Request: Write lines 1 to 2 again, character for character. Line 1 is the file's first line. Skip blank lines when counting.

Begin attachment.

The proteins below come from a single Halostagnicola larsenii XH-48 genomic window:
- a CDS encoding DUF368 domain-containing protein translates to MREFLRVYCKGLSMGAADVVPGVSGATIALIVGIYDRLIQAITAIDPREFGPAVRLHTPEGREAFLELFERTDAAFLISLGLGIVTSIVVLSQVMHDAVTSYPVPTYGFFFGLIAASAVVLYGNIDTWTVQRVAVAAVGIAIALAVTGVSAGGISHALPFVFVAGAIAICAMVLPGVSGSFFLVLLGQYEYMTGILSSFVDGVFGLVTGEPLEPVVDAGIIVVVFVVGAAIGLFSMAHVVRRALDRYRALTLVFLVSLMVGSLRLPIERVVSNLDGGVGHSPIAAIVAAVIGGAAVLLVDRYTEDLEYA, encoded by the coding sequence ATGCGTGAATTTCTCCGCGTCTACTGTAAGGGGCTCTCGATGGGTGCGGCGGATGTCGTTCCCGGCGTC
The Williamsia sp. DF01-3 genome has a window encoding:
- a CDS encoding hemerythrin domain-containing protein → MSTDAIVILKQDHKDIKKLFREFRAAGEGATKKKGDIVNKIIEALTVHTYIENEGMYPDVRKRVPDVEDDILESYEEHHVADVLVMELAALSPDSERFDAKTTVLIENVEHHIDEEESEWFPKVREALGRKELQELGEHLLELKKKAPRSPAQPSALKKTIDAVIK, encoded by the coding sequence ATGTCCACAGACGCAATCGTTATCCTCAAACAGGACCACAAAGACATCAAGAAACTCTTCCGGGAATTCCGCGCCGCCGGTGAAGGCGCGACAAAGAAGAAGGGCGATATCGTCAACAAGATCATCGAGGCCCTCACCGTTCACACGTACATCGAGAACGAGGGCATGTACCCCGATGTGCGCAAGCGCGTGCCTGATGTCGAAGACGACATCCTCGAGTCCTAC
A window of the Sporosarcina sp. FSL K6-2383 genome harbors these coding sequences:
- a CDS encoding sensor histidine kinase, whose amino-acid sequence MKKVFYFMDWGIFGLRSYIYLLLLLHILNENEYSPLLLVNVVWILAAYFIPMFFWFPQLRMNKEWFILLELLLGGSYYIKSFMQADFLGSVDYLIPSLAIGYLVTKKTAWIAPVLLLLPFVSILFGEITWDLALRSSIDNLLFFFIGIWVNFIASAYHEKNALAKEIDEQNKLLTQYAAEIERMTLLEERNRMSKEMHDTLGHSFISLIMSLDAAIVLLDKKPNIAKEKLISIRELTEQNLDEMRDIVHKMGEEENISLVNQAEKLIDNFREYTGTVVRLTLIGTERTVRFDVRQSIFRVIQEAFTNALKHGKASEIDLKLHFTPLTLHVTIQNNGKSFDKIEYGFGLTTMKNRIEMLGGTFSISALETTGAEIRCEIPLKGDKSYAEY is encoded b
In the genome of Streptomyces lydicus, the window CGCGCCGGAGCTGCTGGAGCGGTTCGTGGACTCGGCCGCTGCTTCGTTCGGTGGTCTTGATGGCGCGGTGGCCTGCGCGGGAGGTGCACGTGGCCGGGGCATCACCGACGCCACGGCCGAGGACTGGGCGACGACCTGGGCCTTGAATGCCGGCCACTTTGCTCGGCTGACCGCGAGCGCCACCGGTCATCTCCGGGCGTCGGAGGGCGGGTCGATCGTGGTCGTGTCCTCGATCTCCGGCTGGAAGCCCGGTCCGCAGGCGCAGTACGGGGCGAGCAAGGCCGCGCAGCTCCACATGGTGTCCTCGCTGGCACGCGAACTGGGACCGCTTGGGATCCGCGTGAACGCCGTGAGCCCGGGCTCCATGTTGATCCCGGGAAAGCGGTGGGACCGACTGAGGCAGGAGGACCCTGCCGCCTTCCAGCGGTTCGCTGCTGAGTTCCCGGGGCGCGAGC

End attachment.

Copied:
The proteins below come from a single Halostagnicola larsenii XH-48 genomic window:
- a CDS encoding DUF368 domain-containing protein translates to MREFLRVYCKGLSMGAADVVPGVSGATIALIVGIYDRLIQAITAIDPREFGPAVRLHTPEGREAFLELFERTDAAFLISLGLGIVTSIVVLSQVMHDAVTSYPVPTYGFFFGLIAASAVVLYGNIDTWTVQRVAVAAVGIAIALAVTGVSAGGISHALPFVFVAGAIAICAMVLPGVSGSFFLVLLGQYEYMTGILSSFVDGVFGLVTGEPLEPVVDAGIIVVVFVVGAAIGLFSMAHVVRRALDRYRALTLVFLVSLMVGSLRLPIERVVSNLDGGVGHSPIAAIVAAVIGGAAVLLVDRYTEDLEYA, encoded by the coding sequence ATGCGTGAATTTCTCCGCGTCTACTGTAAGGGGCTCTCGATGGGTGCGGCGGATGTCGTTCCCGGCGTC